Why Finding White Holes Might Just Be The Biggest Answer To One Of The Physics Debates

Let’s to talk about blackhole’s weird twin, white holes. Basically, a white hole is the hypothetical opposite of a black hole. Now will bet that you know what a black hole

is, but hey, they still have to explain seat belts every time you fly on an airplane, so buckle up because after the refresher we are going on a wild ride.

Black holes are regions of space where so much mass is packed together so densely it forms what is called a singularity, and nothing can move fast enough to escape its gravitational pull. Not even the fastest thing in the universe, light can escape its clutches.

But you knew that right?

Everybody knows what a black hole is except that nobody knows what a black hole looks like, not EXACTLY anyway. Because of that pesky fact that light can not escape the horizons and we can not see what’s going on inside a black hole.

So we have to rely on theories and equations to deduce what’s happening at the center of the event horizon, and that has been a major sticking point in physics.

There are two competing explanations to describe black holes.

One of them is Einstein’s theory of general relativity, where

the mass of a black hole bends spacetime so much that it becomes one single point of infinite density.

On the other hand, according to quantum mechanics

There can not be an infinitely small point. It can be very very small, but not infinitely so.

And this irreconcilable difference is one of the greatest debates in physics, since general relativity is our best description of gravity, while quantum mechanics has been called the most successful theory ever. But some physicists believe white holes could square these two predictions and reveal what’s happening inside a black hole.

The equations of general relativity allow for the possibility of white holes, all you have to do is set the mass of the singularity to zero and everything gets turned on its ear. Instead of a cosmic vacuum that sucks up everything that strays too close,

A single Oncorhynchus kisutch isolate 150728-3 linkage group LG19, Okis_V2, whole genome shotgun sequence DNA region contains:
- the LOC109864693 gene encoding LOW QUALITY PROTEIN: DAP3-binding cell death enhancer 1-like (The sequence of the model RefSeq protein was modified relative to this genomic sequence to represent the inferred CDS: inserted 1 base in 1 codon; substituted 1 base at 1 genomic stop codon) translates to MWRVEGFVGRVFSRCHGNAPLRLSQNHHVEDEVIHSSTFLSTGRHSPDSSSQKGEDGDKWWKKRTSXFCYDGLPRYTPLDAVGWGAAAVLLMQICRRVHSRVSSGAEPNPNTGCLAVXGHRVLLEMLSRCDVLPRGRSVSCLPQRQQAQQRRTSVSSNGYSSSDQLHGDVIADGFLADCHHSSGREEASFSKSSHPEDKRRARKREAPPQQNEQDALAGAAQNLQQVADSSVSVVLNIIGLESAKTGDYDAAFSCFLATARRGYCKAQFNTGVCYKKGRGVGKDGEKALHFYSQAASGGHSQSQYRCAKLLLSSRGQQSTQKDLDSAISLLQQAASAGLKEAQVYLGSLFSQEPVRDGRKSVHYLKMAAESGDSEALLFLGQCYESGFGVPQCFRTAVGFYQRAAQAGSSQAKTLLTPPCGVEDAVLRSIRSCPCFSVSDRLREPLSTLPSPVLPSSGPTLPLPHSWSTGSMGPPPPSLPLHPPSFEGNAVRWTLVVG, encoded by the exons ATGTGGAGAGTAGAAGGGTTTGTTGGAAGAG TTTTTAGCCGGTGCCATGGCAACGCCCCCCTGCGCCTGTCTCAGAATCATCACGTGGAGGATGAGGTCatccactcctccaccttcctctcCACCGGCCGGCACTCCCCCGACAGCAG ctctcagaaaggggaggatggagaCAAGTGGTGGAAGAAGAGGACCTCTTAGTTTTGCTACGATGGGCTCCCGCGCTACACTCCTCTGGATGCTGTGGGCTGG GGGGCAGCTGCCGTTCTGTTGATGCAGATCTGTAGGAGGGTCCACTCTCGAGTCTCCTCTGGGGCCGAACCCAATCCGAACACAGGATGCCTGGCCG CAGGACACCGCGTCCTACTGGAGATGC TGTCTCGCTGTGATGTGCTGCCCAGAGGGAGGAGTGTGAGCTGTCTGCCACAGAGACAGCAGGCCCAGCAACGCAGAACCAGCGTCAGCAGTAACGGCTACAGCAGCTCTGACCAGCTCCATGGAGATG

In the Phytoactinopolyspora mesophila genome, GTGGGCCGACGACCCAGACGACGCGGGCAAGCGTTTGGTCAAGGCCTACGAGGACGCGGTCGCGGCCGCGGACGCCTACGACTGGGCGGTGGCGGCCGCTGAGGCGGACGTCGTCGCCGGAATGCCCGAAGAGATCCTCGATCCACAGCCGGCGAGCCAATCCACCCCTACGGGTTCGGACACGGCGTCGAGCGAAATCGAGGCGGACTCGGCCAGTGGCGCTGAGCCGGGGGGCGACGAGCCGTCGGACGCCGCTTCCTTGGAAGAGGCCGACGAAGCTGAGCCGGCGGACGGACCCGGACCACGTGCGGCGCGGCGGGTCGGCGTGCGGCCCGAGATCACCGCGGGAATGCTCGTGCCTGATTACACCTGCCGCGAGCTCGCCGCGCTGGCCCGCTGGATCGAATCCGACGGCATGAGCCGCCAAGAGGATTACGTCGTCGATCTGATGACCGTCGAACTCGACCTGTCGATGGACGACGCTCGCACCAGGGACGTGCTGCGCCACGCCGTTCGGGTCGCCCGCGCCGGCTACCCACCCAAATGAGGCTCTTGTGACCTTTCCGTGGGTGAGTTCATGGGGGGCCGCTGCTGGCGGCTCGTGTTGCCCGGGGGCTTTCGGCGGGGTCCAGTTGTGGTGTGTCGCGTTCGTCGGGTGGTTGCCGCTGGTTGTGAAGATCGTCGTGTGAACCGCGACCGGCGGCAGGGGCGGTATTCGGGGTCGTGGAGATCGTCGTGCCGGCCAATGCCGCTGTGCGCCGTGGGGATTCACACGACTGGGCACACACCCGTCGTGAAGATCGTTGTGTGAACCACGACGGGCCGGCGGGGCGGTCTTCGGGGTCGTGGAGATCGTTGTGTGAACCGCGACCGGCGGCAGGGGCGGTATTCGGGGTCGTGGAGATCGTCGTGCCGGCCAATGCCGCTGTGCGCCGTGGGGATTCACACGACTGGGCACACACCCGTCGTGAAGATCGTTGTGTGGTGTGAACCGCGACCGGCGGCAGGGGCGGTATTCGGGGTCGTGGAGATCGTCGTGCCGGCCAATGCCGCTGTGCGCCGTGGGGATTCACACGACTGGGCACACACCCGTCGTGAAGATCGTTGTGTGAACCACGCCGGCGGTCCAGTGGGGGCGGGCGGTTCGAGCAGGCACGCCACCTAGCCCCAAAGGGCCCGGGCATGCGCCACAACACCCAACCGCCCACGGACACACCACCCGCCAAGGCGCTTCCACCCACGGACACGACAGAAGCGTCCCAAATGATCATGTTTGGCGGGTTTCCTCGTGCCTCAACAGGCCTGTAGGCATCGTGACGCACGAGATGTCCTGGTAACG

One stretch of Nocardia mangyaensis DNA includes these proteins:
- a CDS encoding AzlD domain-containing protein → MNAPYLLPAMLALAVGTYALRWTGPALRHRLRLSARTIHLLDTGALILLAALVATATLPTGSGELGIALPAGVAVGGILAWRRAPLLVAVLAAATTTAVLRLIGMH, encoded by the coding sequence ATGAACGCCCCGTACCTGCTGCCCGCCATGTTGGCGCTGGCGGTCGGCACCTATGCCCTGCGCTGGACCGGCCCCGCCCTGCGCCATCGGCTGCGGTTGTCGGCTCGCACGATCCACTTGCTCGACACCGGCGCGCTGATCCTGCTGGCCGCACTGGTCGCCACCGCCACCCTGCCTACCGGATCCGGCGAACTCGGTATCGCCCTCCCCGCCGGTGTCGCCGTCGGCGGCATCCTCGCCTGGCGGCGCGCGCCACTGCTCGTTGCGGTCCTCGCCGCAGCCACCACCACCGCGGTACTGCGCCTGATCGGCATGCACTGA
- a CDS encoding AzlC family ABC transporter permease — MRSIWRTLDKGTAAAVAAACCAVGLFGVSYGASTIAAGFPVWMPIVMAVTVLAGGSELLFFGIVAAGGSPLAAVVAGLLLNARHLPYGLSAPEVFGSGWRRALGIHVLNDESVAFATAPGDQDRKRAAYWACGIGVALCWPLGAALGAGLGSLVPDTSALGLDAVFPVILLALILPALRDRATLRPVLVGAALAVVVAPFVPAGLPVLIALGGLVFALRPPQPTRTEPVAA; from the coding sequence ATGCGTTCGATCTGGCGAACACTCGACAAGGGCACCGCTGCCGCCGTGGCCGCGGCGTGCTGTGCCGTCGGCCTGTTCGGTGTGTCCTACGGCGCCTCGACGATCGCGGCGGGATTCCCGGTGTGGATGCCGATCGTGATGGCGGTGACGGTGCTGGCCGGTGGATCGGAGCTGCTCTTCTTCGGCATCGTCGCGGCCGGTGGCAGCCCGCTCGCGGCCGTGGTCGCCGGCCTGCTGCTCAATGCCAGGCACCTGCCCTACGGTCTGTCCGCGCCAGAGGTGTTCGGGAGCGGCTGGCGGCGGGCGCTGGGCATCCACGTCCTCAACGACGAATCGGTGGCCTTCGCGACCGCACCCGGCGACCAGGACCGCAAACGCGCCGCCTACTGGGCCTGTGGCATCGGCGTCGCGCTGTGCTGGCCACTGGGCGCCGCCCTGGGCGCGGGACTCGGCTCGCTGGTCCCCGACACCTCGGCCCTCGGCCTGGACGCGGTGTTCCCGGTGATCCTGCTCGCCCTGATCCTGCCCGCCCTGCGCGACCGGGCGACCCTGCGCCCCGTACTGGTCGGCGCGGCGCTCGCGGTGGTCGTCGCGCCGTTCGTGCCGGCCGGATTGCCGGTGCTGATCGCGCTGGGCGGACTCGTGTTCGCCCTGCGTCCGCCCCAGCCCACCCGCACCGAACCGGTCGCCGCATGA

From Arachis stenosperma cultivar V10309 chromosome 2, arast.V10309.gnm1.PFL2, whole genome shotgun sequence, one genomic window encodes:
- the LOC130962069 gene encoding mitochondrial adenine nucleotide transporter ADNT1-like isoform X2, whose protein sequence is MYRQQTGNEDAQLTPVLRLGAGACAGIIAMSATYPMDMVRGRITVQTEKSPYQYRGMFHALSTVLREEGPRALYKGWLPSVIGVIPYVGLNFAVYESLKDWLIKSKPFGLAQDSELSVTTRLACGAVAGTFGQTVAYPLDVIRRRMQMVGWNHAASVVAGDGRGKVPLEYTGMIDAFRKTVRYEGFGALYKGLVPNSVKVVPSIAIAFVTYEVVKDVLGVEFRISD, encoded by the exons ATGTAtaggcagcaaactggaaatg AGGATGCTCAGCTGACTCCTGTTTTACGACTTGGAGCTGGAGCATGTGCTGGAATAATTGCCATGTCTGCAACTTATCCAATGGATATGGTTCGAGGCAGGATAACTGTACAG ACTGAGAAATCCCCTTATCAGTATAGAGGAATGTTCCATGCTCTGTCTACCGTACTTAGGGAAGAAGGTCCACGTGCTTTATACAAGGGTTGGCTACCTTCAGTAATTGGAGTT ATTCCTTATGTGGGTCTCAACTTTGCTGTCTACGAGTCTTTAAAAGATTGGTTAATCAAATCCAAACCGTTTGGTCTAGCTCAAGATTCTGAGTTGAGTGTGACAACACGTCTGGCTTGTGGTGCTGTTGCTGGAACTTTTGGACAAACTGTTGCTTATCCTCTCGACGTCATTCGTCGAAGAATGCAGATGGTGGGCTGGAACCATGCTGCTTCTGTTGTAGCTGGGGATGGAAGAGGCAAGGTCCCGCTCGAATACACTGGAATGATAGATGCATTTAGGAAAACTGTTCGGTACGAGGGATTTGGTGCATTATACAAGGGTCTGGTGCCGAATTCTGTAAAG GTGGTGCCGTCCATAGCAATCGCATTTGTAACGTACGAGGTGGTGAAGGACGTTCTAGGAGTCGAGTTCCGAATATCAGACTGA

you get about whatever the opposite of a vacuum is?

I’m not good with metaphors, but the point is all it can do is spew stuff out.

But then the question is, how do you get a singularity, a point of infinite density. Remember, with no mass? And how does a mass-less singularity spit anything out? Because of that head scratcher white holes have long been written off as a mathematical quirk but not something that can happen in reality.

However, quantum mechanics allows for some adjustments to the solutions of the equations of general relativity, and with those adjustments, the interior of a blackhole could transform into a white hole.

One physicist describes it as

though the curved spacetime of the black hole itself is bouncing out again

and this rebound opens up some tantalizing possibilities. Since a black hole might transform into a white hole, that means things falling into it may come out again.

This would solve another issue quantum physics has with black holes because in quantum physics information cannot be destroyed. Granted, whatever came out of a white hole would be a very mangled version of its former self, but nonetheless, information about what it would not be deleted from the universe. It sounds like a wormhole, but instead of traveling through space, the object would travel through time.

General relativity tells us that time moves more slowly near massive objects, so to an object falling into the black hole it would seem like very little time is passing, but to an outside observer, it would take ages to pop out again on the rebound.

Just how far into the future it travels depends on the size of the black hole, with big holes taking quadrillions of times the age of the universe to transition.

But small black holes that formed just after the chaos of the Big Bang may have already converted. They would be invisible because they would be smaller than the wavelength of light, but have a mass of about a millionth of a gram. White hole proponents say this could make them an attractive candidate for dark matter. Yeah, the upsides of white holes just keep getting better and better.

I have to remind you that white holes are still purely hypothetical. The math checks out and the reasons to hunt for them are numerous, but at this stage they remain a very unexplored corner of physics. Then again, there was a time when the same could be said about black holes. We are just going to need a few physicists dedicated enough to the idea of white holes to keep searching for them. That or a few brave volunteers to jump into a black hole. huh? who’s going with me, huh? Anyone?…Anyone? 👋😍

White holes may form faster when the black holes are less massive, but black holes themselves can merge and get bigger.

Alright, so I mean it. Who’s jumping in with me huh?! Who’s going in the nearest black hole?!👋🥲

Let me know down in the comments below. Be sure to subscribe to Seeker, and I will see you next time🤗.

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